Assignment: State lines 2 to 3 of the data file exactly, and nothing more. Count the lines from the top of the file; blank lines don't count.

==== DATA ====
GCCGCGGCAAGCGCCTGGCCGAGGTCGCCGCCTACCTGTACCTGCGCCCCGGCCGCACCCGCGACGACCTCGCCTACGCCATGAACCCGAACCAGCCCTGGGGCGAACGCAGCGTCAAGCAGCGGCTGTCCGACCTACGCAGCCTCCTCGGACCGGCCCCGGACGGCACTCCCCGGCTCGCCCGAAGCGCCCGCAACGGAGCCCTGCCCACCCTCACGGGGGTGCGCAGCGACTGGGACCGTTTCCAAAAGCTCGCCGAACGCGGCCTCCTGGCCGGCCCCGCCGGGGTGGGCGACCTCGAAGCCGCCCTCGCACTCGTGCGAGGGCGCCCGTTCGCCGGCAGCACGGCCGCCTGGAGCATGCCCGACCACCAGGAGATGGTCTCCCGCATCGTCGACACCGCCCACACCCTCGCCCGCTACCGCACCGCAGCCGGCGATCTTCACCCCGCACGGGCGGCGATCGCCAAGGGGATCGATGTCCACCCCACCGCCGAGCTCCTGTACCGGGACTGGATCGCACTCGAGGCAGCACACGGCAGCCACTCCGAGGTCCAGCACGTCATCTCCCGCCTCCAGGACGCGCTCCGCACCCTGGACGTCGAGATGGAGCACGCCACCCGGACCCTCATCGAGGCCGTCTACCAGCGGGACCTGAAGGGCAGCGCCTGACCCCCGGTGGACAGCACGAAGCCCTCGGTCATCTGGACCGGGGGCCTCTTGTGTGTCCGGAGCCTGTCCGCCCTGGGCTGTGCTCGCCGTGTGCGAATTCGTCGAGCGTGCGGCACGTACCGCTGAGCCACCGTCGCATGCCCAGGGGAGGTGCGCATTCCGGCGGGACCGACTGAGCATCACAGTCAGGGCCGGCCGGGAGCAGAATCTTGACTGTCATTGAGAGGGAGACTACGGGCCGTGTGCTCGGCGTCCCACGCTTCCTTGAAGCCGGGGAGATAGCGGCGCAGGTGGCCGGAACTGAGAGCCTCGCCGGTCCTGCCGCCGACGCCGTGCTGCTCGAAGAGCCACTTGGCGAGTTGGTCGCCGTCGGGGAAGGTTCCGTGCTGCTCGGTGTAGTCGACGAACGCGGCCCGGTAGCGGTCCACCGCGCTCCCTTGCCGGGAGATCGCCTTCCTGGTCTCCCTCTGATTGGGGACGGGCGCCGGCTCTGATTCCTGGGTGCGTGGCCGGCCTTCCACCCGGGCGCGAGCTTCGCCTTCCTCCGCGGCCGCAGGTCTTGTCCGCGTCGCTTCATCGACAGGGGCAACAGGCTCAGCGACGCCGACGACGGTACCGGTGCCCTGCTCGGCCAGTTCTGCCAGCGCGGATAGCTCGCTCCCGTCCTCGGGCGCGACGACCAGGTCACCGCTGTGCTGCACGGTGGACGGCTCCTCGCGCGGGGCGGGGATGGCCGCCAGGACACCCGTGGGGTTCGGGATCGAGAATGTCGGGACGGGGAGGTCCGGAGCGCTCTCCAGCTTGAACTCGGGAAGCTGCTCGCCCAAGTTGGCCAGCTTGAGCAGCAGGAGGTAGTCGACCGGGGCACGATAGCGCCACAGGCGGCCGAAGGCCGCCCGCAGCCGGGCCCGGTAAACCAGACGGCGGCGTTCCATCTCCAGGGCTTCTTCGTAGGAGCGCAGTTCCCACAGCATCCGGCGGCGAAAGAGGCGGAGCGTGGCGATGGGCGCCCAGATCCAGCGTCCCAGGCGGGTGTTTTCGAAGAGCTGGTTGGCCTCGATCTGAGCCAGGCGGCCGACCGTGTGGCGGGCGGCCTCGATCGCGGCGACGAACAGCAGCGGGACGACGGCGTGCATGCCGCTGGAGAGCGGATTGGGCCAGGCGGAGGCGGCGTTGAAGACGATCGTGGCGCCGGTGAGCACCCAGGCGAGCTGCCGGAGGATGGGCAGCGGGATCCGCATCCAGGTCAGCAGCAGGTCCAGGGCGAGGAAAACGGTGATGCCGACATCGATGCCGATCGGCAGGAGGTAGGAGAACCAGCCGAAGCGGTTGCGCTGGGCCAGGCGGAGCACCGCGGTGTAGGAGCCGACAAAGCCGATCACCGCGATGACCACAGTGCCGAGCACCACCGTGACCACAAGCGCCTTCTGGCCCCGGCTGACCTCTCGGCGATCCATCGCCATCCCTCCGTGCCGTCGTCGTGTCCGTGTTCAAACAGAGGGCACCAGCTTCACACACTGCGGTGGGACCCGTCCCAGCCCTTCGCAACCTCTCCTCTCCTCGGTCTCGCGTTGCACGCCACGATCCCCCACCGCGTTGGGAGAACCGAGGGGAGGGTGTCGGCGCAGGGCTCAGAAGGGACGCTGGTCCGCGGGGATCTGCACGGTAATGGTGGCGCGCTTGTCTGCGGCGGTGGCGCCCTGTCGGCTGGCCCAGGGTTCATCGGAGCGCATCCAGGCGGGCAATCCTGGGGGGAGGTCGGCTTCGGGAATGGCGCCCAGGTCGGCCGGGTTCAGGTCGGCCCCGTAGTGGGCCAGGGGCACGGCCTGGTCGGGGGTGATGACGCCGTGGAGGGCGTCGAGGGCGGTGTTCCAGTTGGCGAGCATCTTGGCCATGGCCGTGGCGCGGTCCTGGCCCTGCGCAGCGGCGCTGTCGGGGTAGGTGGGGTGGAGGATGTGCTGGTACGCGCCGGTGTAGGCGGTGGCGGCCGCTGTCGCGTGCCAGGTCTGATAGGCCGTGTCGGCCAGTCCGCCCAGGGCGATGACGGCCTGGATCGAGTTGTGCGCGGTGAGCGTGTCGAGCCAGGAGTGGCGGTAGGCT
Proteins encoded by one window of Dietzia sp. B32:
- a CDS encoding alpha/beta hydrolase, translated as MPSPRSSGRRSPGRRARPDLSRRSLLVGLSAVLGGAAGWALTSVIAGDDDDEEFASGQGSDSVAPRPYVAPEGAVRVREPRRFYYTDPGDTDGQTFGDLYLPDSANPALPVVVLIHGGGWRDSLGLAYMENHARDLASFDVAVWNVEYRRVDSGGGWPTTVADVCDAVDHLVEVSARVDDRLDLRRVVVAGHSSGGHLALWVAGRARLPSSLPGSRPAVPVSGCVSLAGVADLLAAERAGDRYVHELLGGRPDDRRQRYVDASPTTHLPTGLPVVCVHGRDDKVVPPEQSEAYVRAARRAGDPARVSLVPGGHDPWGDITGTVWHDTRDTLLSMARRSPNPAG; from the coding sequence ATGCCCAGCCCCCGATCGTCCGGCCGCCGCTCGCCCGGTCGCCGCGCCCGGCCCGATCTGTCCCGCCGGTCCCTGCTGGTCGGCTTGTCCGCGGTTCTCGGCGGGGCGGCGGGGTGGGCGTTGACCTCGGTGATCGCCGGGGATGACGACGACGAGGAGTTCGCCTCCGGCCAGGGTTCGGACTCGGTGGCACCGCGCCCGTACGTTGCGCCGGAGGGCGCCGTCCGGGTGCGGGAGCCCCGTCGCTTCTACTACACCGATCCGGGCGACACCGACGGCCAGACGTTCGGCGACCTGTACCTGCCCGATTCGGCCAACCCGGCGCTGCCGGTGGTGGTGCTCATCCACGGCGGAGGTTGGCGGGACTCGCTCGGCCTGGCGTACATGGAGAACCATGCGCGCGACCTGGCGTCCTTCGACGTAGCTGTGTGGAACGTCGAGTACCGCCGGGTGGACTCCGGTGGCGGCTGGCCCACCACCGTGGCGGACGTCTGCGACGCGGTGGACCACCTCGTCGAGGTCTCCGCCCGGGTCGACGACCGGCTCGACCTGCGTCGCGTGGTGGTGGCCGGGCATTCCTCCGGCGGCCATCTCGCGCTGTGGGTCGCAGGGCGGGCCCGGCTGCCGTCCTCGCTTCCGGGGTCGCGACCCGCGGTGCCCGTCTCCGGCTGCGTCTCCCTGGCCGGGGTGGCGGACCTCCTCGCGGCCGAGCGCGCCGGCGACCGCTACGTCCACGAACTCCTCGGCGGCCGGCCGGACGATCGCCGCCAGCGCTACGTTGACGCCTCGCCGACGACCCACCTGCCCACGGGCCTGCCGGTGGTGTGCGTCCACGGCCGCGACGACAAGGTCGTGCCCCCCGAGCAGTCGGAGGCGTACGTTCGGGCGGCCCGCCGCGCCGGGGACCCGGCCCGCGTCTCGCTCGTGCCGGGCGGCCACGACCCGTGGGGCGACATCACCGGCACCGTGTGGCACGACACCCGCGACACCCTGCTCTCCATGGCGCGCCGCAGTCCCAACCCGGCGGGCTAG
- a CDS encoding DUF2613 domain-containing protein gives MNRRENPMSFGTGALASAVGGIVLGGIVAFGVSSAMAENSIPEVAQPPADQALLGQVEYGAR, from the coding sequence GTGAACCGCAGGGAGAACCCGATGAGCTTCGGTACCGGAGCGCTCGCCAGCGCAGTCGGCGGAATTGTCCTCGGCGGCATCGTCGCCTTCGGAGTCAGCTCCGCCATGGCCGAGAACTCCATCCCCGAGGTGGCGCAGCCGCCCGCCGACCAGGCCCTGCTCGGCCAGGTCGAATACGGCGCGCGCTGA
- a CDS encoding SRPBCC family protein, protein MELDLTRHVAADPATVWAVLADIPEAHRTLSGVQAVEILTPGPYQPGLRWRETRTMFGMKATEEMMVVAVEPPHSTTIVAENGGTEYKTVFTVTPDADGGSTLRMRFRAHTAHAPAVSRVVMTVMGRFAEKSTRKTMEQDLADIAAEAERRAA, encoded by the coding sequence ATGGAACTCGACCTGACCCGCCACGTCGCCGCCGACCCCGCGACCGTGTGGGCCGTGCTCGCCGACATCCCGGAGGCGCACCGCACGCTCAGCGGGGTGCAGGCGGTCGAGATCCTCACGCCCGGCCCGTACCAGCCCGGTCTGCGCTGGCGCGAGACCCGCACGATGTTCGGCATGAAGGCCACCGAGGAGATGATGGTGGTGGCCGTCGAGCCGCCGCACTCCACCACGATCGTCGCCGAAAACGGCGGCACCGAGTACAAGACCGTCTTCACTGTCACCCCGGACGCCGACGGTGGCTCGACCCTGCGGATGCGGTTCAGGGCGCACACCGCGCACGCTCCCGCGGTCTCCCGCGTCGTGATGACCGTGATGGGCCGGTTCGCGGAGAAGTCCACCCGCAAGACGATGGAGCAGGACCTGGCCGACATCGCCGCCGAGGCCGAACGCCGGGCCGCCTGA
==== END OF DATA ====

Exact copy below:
Proteins encoded by one window of Dietzia sp. B32:
- a CDS encoding alpha/beta hydrolase, translated as MPSPRSSGRRSPGRRARPDLSRRSLLVGLSAVLGGAAGWALTSVIAGDDDDEEFASGQGSDSVAPRPYVAPEGAVRVREPRRFYYTDPGDTDGQTFGDLYLPDSANPALPVVVLIHGGGWRDSLGLAYMENHARDLASFDVAVWNVEYRRVDSGGGWPTTVADVCDAVDHLVEVSARVDDRLDLRRVVVAGHSSGGHLALWVAGRARLPSSLPGSRPAVPVSGCVSLAGVADLLAAERAGDRYVHELLGGRPDDRRQRYVDASPTTHLPTGLPVVCVHGRDDKVVPPEQSEAYVRAARRAGDPARVSLVPGGHDPWGDITGTVWHDTRDTLLSMARRSPNPAG; from the coding sequence ATGCCCAGCCCCCGATCGTCCGGCCGCCGCTCGCCCGGTCGCCGCGCCCGGCCCGATCTGTCCCGCCGGTCCCTGCTGGTCGGCTTGTCCGCGGTTCTCGGCGGGGCGGCGGGGTGGGCGTTGACCTCGGTGATCGCCGGGGATGACGACGACGAGGAGTTCGCCTCCGGCCAGGGTTCGGACTCGGTGGCACCGCGCCCGTACGTTGCGCCGGAGGGCGCCGTCCGGGTGCGGGAGCCCCGTCGCTTCTACTACACCGATCCGGGCGACACCGACGGCCAGACGTTCGGCGACCTGTACCTGCCCGATTCGGCCAACCCGGCGCTGCCGGTGGTGGTGCTCATCCACGGCGGAGGTTGGCGGGACTCGCTCGGCCTGGCGTACATGGAGAACCATGCGCGCGACCTGGCGTCCTTCGACGTAGCTGTGTGGAACGTCGAGTACCGCCGGGTGGACTCCGGTGGCGGCTGGCCCACCACCGTGGCGGACGTCTGCGACGCGGTGGACCACCTCGTCGAGGTCTCCGCCCGGGTCGACGACCGGCTCGACCTGCGTCGCGTGGTGGTGGCCGGGCATTCCTCCGGCGGCCATCTCGCGCTGTGGGTCGCAGGGCGGGCCCGGCTGCCGTCCTCGCTTCCGGGGTCGCGACCCGCGGTGCCCGTCTCCGGCTGCGTCTCCCTGGCCGGGGTGGCGGACCTCCTCGCGGCCGAGCGCGCCGGCGACCGCTACGTCCACGAACTCCTCGGCGGCCGGCCGGACGATCGCCGCCAGCGCTACGTTGACGCCTCGCCGACGACCCACCTGCCCACGGGCCTGCCGGTGGTGTGCGTCCACGGCCGCGACGACAAGGTCGTGCCCCCCGAGCAGTCGGAGGCGTACGTTCGGGCGGCCCGCCGCGCCGGGGACCCGGCCCGCGTCTCGCTCGTGCCGGGCGGCCACGACCCGTGGGGCGACATCACCGGCACCGTGTGGCACGACACCCGCGACACCCTGCTCTCCATGGCGCGCCGCAGTCCCAACCCGGCGGGCTAG